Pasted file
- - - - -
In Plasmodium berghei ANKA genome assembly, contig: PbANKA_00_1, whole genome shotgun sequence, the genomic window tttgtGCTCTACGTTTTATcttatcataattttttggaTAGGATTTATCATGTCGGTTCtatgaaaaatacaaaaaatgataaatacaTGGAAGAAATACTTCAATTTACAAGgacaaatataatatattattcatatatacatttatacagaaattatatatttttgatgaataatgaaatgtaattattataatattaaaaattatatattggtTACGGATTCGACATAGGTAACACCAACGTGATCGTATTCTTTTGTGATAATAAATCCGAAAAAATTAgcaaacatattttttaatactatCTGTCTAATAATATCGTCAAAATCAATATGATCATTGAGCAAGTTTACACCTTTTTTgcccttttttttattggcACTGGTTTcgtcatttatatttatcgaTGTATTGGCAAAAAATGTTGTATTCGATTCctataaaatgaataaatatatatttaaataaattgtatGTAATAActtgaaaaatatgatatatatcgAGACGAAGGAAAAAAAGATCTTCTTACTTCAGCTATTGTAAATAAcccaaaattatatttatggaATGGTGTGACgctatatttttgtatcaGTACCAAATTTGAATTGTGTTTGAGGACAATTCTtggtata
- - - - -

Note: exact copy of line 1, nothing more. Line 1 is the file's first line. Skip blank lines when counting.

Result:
In Plasmodium berghei ANKA genome assembly, contig: PbANKA_00_1, whole genome shotgun sequence, the genomic window tttgtGCTCTACGTTTTATcttatcataattttttggaTAGGATTTATCATGTCGGTTCtatgaaaaatacaaaaaatgataaatacaTGGAAGAAATACTTCAATTTACAAGgacaaatataatatattattcatatatacatttatacagaaattatatatttttgatgaataatgaaatgtaattattataatattaaaaattatatattggtTACGGATTCGACATAGGTAACACCAACGTGATCGTATTCTTTTGTGATAATAAATCCGAAAAAATTAgcaaacatattttttaatactatCTGTCTAATAATATCGTCAAAATCAATATGATCATTGAGCAAGTTTACACCTTTTTTgcccttttttttattggcACTGGTTTcgtcatttatatttatcgaTGTATTGGCAAAAAATGTTGTATTCGATTCctataaaatgaataaatatatatttaaataaattgtatGTAATAActtgaaaaatatgatatatatcgAGACGAAGGAAAAAAAGATCTTCTTACTTCAGCTATTGTAAATAAcccaaaattatatttatggaATGGTGTGACgctatatttttgtatcaGTACCAAATTTGAATTGTGTTTGAGGACAATTCTtggtata